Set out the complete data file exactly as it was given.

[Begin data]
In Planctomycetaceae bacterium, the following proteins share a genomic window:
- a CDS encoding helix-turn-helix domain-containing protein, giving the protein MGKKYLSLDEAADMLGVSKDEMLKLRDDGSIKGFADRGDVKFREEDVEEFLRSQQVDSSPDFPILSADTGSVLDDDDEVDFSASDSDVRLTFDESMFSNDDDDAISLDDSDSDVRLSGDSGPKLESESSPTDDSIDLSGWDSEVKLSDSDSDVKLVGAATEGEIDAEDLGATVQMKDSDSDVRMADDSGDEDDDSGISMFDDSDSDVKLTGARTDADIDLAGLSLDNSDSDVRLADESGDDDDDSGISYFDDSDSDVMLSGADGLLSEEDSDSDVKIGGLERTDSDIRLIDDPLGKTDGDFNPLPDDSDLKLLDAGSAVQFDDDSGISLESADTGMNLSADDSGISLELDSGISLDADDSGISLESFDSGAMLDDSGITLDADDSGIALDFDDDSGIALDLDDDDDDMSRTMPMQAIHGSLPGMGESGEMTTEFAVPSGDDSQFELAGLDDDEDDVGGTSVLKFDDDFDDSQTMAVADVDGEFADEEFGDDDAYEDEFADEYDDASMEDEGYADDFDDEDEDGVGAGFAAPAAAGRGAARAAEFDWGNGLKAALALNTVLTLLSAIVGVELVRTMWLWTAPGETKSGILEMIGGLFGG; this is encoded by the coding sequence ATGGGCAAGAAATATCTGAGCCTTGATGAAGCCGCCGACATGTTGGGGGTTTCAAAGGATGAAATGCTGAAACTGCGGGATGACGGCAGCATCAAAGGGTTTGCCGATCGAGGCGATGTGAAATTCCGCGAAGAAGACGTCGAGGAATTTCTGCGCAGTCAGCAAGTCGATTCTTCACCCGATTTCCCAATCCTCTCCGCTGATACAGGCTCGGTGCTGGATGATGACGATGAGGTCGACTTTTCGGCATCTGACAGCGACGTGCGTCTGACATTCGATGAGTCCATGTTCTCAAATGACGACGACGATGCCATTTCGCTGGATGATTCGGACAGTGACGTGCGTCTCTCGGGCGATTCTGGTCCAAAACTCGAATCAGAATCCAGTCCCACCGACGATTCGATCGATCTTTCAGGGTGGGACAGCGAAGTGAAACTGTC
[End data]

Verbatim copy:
In Planctomycetaceae bacterium, the following proteins share a genomic window:
- a CDS encoding helix-turn-helix domain-containing protein, giving the protein MGKKYLSLDEAADMLGVSKDEMLKLRDDGSIKGFADRGDVKFREEDVEEFLRSQQVDSSPDFPILSADTGSVLDDDDEVDFSASDSDVRLTFDESMFSNDDDDAISLDDSDSDVRLSGDSGPKLESESSPTDDSIDLSGWDSEVKLSDSDSDVKLVGAATEGEIDAEDLGATVQMKDSDSDVRMADDSGDEDDDSGISMFDDSDSDVKLTGARTDADIDLAGLSLDNSDSDVRLADESGDDDDDSGISYFDDSDSDVMLSGADGLLSEEDSDSDVKIGGLERTDSDIRLIDDPLGKTDGDFNPLPDDSDLKLLDAGSAVQFDDDSGISLESADTGMNLSADDSGISLELDSGISLDADDSGISLESFDSGAMLDDSGITLDADDSGIALDFDDDSGIALDLDDDDDDMSRTMPMQAIHGSLPGMGESGEMTTEFAVPSGDDSQFELAGLDDDEDDVGGTSVLKFDDDFDDSQTMAVADVDGEFADEEFGDDDAYEDEFADEYDDASMEDEGYADDFDDEDEDGVGAGFAAPAAAGRGAARAAEFDWGNGLKAALALNTVLTLLSAIVGVELVRTMWLWTAPGETKSGILEMIGGLFGG; this is encoded by the coding sequence ATGGGCAAGAAATATCTGAGCCTTGATGAAGCCGCCGACATGTTGGGGGTTTCAAAGGATGAAATGCTGAAACTGCGGGATGACGGCAGCATCAAAGGGTTTGCCGATCGAGGCGATGTGAAATTCCGCGAAGAAGACGTCGAGGAATTTCTGCGCAGTCAGCAAGTCGATTCTTCACCCGATTTCCCAATCCTCTCCGCTGATACAGGCTCGGTGCTGGATGATGACGATGAGGTCGACTTTTCGGCATCTGACAGCGACGTGCGTCTGACATTCGATGAGTCCATGTTCTCAAATGACGACGACGATGCCATTTCGCTGGATGATTCGGACAGTGACGTGCGTCTCTCGGGCGATTCTGGTCCAAAACTCGAATCAGAATCCAGTCCCACCGACGATTCGATCGATCTTTCAGGGTGGGACAGCGAAGTGAAACTGTC